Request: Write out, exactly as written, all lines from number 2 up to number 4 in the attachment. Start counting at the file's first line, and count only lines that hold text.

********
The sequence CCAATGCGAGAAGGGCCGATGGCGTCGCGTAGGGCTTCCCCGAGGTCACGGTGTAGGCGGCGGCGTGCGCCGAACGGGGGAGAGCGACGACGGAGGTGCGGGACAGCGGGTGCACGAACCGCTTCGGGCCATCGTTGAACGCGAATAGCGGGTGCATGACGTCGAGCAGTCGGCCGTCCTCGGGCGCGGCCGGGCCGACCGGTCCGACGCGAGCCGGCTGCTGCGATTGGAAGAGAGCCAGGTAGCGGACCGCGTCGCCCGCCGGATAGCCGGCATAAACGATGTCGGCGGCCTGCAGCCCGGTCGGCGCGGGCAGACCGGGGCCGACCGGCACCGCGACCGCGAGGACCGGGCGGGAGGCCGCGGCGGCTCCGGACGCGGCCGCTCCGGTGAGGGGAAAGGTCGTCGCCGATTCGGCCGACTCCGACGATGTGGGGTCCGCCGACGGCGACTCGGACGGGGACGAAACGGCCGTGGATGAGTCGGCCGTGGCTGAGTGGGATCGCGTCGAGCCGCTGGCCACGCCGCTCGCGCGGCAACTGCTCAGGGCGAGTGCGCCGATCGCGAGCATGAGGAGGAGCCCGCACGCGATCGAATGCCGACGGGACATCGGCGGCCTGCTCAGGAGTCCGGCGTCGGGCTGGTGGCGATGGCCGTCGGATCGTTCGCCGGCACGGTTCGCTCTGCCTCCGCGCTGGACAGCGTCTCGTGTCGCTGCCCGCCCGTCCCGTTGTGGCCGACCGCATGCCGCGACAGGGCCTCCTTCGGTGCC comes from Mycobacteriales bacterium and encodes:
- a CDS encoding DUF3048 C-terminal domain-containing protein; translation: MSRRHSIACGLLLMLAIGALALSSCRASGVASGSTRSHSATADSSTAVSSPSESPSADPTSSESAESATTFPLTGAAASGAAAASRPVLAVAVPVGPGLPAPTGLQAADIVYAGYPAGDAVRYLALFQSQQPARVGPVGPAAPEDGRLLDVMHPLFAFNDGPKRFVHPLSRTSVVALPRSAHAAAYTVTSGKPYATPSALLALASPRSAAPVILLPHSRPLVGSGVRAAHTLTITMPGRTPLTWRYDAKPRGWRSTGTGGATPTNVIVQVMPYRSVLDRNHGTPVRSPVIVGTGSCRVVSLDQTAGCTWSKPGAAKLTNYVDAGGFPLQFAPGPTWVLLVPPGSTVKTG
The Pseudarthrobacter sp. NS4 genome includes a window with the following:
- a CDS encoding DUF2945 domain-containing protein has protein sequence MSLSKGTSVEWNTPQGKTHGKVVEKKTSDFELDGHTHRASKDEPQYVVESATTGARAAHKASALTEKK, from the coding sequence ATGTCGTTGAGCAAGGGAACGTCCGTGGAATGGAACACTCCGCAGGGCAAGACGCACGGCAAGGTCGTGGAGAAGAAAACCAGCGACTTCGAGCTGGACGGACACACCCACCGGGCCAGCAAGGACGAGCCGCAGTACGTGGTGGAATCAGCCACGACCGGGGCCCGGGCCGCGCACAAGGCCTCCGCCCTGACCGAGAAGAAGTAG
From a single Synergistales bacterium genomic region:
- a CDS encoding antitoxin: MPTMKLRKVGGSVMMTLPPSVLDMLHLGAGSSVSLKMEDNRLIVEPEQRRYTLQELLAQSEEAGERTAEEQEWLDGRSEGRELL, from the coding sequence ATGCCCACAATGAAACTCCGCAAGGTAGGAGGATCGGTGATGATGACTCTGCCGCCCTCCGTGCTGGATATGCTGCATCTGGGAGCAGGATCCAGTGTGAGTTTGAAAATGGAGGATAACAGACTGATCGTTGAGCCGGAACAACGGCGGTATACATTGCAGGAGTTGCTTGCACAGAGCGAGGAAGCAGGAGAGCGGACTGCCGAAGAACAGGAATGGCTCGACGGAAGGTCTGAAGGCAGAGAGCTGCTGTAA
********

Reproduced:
- a CDS encoding DUF3048 C-terminal domain-containing protein; translation: MSRRHSIACGLLLMLAIGALALSSCRASGVASGSTRSHSATADSSTAVSSPSESPSADPTSSESAESATTFPLTGAAASGAAAASRPVLAVAVPVGPGLPAPTGLQAADIVYAGYPAGDAVRYLALFQSQQPARVGPVGPAAPEDGRLLDVMHPLFAFNDGPKRFVHPLSRTSVVALPRSAHAAAYTVTSGKPYATPSALLALASPRSAAPVILLPHSRPLVGSGVRAAHTLTITMPGRTPLTWRYDAKPRGWRSTGTGGATPTNVIVQVMPYRSVLDRNHGTPVRSPVIVGTGSCRVVSLDQTAGCTWSKPGAAKLTNYVDAGGFPLQFAPGPTWVLLVPPGSTVKTG
The Pseudarthrobacter sp. NS4 genome includes a window with the following:
- a CDS encoding DUF2945 domain-containing protein has protein sequence MSLSKGTSVEWNTPQGKTHGKVVEKKTSDFELDGHTHRASKDEPQYVVESATTGARAAHKASALTEKK, from the coding sequence ATGTCGTTGAGCAAGGGAACGTCCGTGGAATGGAACACTCCGCAGGGCAAGACGCACGGCAAGGTCGTGGAGAAGAAAACCAGCGACTTCGAGCTGGACGGACACACCCACCGGGCCAGCAAGGACGAGCCGCAGTACGTGGTGGAATCAGCCACGACCGGGGCCCGGGCCGCGCACAAGGCCTCCGCCCTGACCGAGAAGAAGTAG